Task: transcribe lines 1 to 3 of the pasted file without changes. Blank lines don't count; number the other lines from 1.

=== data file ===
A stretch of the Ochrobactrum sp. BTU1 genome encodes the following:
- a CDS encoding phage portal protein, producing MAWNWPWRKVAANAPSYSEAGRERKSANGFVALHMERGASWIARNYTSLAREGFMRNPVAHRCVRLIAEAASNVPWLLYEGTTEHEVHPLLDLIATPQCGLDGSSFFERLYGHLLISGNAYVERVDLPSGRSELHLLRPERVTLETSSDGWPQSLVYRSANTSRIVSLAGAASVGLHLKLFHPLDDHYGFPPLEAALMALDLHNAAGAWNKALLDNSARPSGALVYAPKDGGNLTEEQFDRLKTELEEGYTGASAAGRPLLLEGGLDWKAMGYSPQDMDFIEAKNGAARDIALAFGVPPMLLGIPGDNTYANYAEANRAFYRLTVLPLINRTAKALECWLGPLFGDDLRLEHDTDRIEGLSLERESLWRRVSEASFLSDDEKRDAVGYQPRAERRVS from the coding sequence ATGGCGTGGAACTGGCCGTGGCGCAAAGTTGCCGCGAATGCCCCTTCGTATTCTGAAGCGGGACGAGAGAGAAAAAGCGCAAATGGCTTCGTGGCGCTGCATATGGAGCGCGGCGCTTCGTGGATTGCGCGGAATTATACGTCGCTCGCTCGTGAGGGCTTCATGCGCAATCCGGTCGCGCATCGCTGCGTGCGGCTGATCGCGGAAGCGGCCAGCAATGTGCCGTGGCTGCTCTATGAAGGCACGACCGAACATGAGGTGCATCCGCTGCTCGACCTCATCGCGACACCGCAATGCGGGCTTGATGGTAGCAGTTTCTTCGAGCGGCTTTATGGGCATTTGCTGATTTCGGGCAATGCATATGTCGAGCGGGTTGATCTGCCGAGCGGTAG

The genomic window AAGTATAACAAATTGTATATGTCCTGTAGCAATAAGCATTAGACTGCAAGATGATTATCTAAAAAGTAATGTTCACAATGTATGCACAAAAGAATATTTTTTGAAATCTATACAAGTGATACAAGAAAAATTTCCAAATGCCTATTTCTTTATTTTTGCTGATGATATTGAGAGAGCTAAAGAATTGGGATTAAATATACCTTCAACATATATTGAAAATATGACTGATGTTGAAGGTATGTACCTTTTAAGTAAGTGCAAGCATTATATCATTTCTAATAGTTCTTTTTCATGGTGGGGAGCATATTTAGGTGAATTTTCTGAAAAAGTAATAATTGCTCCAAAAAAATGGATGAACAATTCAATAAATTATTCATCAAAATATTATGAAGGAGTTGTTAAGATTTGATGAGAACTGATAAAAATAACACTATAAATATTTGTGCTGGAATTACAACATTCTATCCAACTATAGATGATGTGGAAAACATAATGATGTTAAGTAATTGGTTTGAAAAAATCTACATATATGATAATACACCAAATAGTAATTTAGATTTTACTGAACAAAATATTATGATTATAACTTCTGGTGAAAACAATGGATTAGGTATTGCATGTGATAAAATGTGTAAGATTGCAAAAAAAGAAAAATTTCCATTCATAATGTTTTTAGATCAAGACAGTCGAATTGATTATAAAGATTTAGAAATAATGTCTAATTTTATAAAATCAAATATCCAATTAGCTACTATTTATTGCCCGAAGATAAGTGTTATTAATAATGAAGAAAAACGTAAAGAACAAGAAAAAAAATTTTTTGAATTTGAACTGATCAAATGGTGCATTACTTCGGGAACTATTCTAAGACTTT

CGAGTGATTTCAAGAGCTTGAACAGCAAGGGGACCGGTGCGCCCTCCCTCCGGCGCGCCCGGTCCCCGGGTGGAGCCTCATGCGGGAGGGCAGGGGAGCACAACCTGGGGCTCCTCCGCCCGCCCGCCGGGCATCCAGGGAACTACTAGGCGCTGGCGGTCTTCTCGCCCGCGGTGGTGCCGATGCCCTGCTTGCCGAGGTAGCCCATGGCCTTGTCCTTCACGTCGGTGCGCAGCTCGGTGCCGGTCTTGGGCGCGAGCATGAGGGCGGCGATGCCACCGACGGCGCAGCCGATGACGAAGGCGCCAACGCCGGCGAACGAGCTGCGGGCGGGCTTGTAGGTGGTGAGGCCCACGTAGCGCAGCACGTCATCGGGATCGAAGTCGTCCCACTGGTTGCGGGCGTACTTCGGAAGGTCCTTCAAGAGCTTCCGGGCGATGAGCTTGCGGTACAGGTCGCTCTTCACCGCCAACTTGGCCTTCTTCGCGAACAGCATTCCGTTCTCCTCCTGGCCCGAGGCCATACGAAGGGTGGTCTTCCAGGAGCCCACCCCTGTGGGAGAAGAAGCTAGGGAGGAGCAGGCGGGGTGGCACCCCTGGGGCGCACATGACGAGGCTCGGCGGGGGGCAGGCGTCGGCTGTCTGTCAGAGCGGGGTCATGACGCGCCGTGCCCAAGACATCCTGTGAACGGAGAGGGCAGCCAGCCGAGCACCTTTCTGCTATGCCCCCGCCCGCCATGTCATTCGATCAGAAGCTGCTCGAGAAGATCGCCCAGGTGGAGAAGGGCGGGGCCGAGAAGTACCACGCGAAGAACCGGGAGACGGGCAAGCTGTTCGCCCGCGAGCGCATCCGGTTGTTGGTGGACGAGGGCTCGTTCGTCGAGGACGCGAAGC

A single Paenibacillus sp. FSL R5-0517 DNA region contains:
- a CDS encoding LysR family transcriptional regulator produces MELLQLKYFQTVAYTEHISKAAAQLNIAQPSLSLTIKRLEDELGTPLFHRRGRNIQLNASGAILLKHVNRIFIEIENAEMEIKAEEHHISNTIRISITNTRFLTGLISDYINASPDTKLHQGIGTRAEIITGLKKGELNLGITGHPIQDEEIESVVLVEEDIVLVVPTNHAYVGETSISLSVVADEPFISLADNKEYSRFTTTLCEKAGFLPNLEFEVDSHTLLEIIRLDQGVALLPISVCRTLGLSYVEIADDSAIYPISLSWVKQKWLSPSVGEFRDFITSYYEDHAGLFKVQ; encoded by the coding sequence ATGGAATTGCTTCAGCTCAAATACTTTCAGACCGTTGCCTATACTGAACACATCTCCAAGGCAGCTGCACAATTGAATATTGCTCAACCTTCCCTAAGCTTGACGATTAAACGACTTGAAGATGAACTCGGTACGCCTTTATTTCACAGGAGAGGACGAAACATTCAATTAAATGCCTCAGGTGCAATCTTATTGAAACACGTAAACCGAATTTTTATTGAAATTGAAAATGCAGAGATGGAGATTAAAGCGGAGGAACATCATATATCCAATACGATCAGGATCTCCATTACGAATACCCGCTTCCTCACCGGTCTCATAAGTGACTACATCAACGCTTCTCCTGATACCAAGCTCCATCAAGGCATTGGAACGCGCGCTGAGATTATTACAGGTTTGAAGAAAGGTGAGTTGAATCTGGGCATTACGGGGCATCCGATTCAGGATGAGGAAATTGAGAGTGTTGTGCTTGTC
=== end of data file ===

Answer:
A stretch of the Ochrobactrum sp. BTU1 genome encodes the following:
- a CDS encoding phage portal protein, producing MAWNWPWRKVAANAPSYSEAGRERKSANGFVALHMERGASWIARNYTSLAREGFMRNPVAHRCVRLIAEAASNVPWLLYEGTTEHEVHPLLDLIATPQCGLDGSSFFERLYGHLLISGNAYVERVDLPSGRSELHLLRPERVTLETSSDGWPQSLVYRSANTSRIVSLAGAASVGLHLKLFHPLDDHYGFPPLEAALMALDLHNAAGAWNKALLDNSARPSGALVYAPKDGGNLTEEQFDRLKTELEEGYTGASAAGRPLLLEGGLDWKAMGYSPQDMDFIEAKNGAARDIALAFGVPPMLLGIPGDNTYANYAEANRAFYRLTVLPLINRTAKALECWLGPLFGDDLRLEHDTDRIEGLSLERESLWRRVSEASFLSDDEKRDAVGYQPRAERRVS from the coding sequence ATGGCGTGGAACTGGCCGTGGCGCAAAGTTGCCGCGAATGCCCCTTCGTATTCTGAAGCGGGACGAGAGAGAAAAAGCGCAAATGGCTTCGTGGCGCTGCATATGGAGCGCGGCGCTTCGTGGATTGCGCGGAATTATACGTCGCTCGCTCGTGAGGGCTTCATGCGCAATCCGGTCGCGCATCGCTGCGTGCGGCTGATCGCGGAAGCGGCCAGCAATGTGCCGTGGCTGCTCTATGAAGGCACGACCGAACATGAGGTGCATCCGCTGCTCGACCTCATCGCGACACCGCAATGCGGGCTTGATGGTAGCAGTTTCTTCGAGCGGCTTTATGGGCATTTGCTGATTTCGGGCAATGCATATGTCGAGCGGGTTGATCTGCCGAGCGGTAG

The genomic window AAGTATAACAAATTGTATATGTCCTGTAGCAATAAGCATTAGACTGCAAGATGATTATCTAAAAAGTAATGTTCACAATGTATGCACAAAAGAATATTTTTTGAAATCTATACAAGTGATACAAGAAAAATTTCCAAATGCCTATTTCTTTATTTTTGCTGATGATATTGAGAGAGCTAAAGAATTGGGATTAAATATACCTTCAACATATATTGAAAATATGACTGATGTTGAAGGTATGTACCTTTTAAGTAAGTGCAAGCATTATATCATTTCTAATAGTTCTTTTTCATGGTGGGGAGCATATTTAGGTGAATTTTCTGAAAAAGTAATAATTGCTCCAAAAAAATGGATGAACAATTCAATAAATTATTCATCAAAATATTATGAAGGAGTTGTTAAGATTTGATGAGAACTGATAAAAATAACACTATAAATATTTGTGCTGGAATTACAACATTCTATCCAACTATAGATGATGTGGAAAACATAATGATGTTAAGTAATTGGTTTGAAAAAATCTACATATATGATAATACACCAAATAGTAATTTAGATTTTACTGAACAAAATATTATGATTATAACTTCTGGTGAAAACAATGGATTAGGTATTGCATGTGATAAAATGTGTAAGATTGCAAAAAAAGAAAAATTTCCATTCATAATGTTTTTAGATCAAGACAGTCGAATTGATTATAAAGATTTAGAAATAATGTCTAATTTTATAAAATCAAATATCCAATTAGCTACTATTTATTGCCCGAAGATAAGTGTTATTAATAATGAAGAAAAACGTAAAGAACAAGAAAAAAAATTTTTTGAATTTGAACTGATCAAATGGTGCATTACTTCGGGAACTATTCTAAGACTTT